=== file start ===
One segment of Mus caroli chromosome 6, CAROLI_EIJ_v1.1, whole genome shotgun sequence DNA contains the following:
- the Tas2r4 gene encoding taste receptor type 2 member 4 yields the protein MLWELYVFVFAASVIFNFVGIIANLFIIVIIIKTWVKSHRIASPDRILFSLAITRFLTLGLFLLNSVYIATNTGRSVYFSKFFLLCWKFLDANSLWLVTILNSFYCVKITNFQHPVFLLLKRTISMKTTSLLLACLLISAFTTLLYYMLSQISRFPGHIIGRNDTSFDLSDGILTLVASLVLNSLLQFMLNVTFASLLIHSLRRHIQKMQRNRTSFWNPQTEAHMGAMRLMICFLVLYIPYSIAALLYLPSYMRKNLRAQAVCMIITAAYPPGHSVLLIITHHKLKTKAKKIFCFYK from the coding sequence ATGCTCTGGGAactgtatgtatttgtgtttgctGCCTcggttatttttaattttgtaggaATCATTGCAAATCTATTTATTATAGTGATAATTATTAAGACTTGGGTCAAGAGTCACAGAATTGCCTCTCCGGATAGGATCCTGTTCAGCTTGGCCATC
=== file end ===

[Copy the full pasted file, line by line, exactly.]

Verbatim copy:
One segment of Mus caroli chromosome 6, CAROLI_EIJ_v1.1, whole genome shotgun sequence DNA contains the following:
- the Tas2r4 gene encoding taste receptor type 2 member 4 yields the protein MLWELYVFVFAASVIFNFVGIIANLFIIVIIIKTWVKSHRIASPDRILFSLAITRFLTLGLFLLNSVYIATNTGRSVYFSKFFLLCWKFLDANSLWLVTILNSFYCVKITNFQHPVFLLLKRTISMKTTSLLLACLLISAFTTLLYYMLSQISRFPGHIIGRNDTSFDLSDGILTLVASLVLNSLLQFMLNVTFASLLIHSLRRHIQKMQRNRTSFWNPQTEAHMGAMRLMICFLVLYIPYSIAALLYLPSYMRKNLRAQAVCMIITAAYPPGHSVLLIITHHKLKTKAKKIFCFYK from the coding sequence ATGCTCTGGGAactgtatgtatttgtgtttgctGCCTcggttatttttaattttgtaggaATCATTGCAAATCTATTTATTATAGTGATAATTATTAAGACTTGGGTCAAGAGTCACAGAATTGCCTCTCCGGATAGGATCCTGTTCAGCTTGGCCATC